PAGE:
Once we passed hurdle 2 (more difficult than anticipated) we were on the open road heading for Saltillo. We only ended up on one toll road and that was on the outskirts of Saltillo, before that it was smooth sailing. We passed areas of housing that were new, with tiny little block houses, all identical, all shoehorned into tiny spaces. Of course we also passed many of the more expected run down places but also some absolutely beautiful mansions and some good looking ranches.
A lot of the way the roads were pretty quiet and we were very surprised to see 'retournos' (turnarounds) in many places on the highway - like having turnarounds on our interstates instead of those 'emergency vehicle only' turnarounds.
Somewhere along the line we stopped at a filling station hoping to use the restroom and found that we needed 5 pesos each - we noticed that pepsi was really cheap and we needed the caffeine so we bought a 500ml Pepsi (8 pesos or about 40c) and as the lady gave us notes for change I actually asked her "quiero dinero para los banos" and she gave me two 5 peso coins in the change - strike 1 or is that 2 or 3 .. woo hoo we can do this - at least in some cases.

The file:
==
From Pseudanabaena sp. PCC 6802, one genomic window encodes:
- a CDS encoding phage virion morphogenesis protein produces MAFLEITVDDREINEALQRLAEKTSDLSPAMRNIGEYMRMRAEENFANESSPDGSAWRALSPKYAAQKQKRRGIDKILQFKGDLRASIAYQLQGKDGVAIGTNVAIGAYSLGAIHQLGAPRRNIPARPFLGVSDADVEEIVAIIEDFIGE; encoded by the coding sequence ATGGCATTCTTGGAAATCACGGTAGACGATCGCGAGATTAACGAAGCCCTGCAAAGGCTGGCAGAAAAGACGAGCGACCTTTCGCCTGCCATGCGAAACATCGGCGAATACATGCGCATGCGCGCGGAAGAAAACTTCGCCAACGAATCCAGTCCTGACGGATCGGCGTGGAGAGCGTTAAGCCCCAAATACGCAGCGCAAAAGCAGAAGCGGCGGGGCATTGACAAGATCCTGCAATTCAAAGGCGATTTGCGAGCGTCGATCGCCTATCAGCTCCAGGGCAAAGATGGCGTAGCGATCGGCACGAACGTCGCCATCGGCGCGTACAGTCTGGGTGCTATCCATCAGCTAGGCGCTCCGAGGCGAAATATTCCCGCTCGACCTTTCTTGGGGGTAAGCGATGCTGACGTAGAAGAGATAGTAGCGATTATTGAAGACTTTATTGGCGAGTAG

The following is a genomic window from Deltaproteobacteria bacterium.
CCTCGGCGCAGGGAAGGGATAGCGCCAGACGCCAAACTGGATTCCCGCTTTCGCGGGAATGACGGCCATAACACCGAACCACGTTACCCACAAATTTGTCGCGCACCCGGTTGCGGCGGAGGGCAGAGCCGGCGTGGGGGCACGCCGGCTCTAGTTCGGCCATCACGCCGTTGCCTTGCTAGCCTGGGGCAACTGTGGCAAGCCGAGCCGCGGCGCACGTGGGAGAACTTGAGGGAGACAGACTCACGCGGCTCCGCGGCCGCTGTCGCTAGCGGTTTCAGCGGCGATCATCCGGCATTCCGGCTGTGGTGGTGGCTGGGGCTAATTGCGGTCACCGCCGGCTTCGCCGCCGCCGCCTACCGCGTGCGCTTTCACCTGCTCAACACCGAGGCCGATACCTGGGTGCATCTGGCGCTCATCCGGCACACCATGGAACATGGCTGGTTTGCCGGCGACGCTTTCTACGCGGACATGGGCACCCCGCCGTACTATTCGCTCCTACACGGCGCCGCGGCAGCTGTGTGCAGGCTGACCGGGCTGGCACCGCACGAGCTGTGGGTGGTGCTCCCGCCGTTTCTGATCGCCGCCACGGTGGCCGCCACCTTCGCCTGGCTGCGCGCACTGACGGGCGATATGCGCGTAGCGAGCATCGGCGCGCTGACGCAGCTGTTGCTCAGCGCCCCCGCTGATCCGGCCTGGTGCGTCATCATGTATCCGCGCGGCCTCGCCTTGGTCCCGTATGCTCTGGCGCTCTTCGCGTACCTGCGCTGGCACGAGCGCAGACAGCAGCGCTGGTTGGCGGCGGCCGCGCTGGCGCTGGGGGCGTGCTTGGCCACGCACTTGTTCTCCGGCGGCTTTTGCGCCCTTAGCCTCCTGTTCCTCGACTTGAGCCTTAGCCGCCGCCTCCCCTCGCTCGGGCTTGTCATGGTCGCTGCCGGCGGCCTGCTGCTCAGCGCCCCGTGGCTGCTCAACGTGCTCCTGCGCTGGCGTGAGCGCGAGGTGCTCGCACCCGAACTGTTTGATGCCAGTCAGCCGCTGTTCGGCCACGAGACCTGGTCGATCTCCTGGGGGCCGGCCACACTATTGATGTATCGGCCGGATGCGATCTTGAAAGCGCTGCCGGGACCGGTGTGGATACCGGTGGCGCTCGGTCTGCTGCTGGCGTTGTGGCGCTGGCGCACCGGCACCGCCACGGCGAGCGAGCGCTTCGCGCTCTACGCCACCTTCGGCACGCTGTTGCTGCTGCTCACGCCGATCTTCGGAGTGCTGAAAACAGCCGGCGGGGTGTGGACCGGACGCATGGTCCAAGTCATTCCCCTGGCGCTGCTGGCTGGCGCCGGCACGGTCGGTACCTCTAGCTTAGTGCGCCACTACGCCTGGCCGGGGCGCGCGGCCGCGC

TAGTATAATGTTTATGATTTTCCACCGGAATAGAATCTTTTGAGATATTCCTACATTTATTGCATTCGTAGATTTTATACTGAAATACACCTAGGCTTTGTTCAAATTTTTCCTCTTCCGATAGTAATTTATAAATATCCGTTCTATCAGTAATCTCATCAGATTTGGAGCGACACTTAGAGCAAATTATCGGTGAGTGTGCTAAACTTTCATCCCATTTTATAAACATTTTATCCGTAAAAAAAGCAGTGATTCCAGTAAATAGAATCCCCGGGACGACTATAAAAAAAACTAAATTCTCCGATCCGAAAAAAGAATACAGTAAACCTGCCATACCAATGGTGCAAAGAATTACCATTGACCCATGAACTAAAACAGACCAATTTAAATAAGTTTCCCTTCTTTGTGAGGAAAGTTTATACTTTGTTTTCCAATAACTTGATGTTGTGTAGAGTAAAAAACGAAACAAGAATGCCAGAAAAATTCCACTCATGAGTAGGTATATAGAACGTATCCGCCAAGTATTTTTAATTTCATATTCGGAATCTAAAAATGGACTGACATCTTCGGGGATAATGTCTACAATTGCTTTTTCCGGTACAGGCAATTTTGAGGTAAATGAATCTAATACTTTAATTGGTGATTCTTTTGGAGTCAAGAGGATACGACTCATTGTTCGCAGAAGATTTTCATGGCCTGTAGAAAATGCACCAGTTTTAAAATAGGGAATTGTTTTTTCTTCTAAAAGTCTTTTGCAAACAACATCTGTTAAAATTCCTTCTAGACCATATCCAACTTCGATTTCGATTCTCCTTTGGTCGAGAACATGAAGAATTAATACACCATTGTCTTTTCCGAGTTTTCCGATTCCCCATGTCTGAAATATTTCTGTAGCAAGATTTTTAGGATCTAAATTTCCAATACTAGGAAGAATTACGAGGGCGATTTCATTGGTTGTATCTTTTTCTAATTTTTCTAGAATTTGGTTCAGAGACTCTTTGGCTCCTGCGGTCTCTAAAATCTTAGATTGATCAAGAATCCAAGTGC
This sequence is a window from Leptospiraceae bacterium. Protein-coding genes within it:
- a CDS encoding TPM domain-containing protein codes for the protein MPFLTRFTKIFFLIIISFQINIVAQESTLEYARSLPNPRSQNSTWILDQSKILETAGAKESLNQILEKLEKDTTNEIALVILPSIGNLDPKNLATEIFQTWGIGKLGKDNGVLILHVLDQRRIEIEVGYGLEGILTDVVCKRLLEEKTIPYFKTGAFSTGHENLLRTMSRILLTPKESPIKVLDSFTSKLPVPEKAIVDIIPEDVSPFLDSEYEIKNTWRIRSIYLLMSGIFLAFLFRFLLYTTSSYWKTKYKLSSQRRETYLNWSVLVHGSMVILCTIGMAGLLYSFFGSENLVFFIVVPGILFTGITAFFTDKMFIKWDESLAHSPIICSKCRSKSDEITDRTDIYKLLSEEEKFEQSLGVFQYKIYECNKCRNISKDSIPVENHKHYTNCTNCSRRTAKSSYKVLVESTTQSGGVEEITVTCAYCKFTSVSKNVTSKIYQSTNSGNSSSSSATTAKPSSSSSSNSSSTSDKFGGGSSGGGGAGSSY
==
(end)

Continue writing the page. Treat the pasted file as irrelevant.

Road signs get very interesting and we need to do some research on what some of them translate to but the pictures are pretty much universal. In one town we drove through, there were the neatest traffic signals - they were oblong led lights that had the word Alto (stop) when red and Siga (go) when green or became directional arrows when green - The green lights flash briefly before turning to amber warning that they are about red and these lights and amber oblongs could be seen from far away.
|In the Presence of Butterflies|